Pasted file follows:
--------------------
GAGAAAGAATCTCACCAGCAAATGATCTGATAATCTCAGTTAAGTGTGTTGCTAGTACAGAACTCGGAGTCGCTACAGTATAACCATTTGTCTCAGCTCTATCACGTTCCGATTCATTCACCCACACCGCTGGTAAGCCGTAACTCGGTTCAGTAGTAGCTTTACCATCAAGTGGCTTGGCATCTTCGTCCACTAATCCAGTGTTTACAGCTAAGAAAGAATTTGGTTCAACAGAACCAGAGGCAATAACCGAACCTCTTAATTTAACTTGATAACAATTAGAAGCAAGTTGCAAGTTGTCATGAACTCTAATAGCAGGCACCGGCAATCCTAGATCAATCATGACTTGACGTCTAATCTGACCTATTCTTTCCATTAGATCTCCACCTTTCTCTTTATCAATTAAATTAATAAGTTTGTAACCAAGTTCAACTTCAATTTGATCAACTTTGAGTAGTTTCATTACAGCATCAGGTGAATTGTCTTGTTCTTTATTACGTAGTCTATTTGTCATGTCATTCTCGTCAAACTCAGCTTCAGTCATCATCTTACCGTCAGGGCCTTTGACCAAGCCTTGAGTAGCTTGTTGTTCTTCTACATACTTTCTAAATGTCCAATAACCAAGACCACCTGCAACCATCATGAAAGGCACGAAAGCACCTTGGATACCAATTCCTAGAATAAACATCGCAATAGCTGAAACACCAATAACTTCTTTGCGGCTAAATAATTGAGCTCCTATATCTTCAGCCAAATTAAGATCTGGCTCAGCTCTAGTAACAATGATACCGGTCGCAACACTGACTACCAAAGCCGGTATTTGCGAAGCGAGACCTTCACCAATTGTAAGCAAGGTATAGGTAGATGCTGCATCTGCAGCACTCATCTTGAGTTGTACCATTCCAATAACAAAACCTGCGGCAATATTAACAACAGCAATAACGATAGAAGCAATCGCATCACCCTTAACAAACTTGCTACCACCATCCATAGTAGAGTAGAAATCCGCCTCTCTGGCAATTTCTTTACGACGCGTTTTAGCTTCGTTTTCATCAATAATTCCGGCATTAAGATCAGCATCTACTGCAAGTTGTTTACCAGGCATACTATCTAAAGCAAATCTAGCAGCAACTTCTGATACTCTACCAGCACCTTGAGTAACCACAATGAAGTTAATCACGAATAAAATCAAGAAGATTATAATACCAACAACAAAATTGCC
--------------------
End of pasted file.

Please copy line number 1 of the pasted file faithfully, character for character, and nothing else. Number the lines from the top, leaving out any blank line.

GAGAAAGAATCTCACCAGCAAATGATCTGATAATCTCAGTTAAGTGTGTTGCTAGTACAGAACTCGGAGTCGCTACAGTATAACCATTTGTCTCAGCTCTATCACGTTCCGATTCATTCACCCACACCGCTGGTAAGCCGTAACTCGGTTCAGTAGTAGCTTTACCATCAAGTGGCTTGGCATCTTCGTCCACTAATCCAGTGTTTACAGCTAAGAAAGAATTTGGTTCAACAGAACCAGAGGCAATAACCGAACCTCTTAATTTAACTTGATAACAATTAGAAGCAAGTTGCAAGTTGTCATGAACTCTAATAGCAGGCACCGGCAATCCTAGATCAATCATGACTTGACGTCTAATCTGACCTATTCTTTCCATTAGATCTCCACCTTTCTCTTTATCAATTAAATTAATAAGTTTGTAACCAAGTTCAACTTCAATTTGATCAACTTTGAGTAGTTTCATTACAGCATCAGGTGAATTGTCTTGTTCTTTATTACGTAGTCTATTTGTCATGTCATTCTCGTCAAACTCAGCTTCAGTCATCATCTTACCGTCAGGGCCTTTGACCAAGCCTTGAGTAGCTTGTTGTTCTTCTACATACTTTCTAAATGTCCAATAACCAAGACCACCTGCAACCATCATGAAAGGCACGAAAGCACCTTGGATACCAATTCCTAGAATAAACATCGCAATAGCTGAAACACCAATAACTTCTTTGCGGCTAAATAATTGAGCTCCTATATCTTCAGCCAAATTAAGATCTGGCTCAGCTCTAGTAACAATGATACCGGTCGCAACACTGACTACCAAAGCCGGTATTTGCGAAGCGAGACCTTCACCAATTGTAAGCAAGGTATAGGTAGATGCTGCATCTGCAGCACTCATCTTGAGTTGTACCATTCCAATAACAAAACCTGCGGCAATATTAACAACAGCAATAACGATAGAAGCAATCGCATCACCCTTAACAAACTTGCTACCACCATCCATAGTAGAGTAGAAATCCGCCTCTCTGGCAATTTCTTTACGACGCGTTTTAGCTTCGTTTTCATCAATAATTCCGGCATTAAGATCAGCATCTACTGCAAGTTGTTTACCAGGCATACTATCTAAAGCAAATCTAGCAGCAACTTCTGATACTCTACCAGCACCTTGAGTAACCACAATGAAGTTAATCACGAATAAAATCAAGAAGATTATAATACCAACAACAAAATTGCC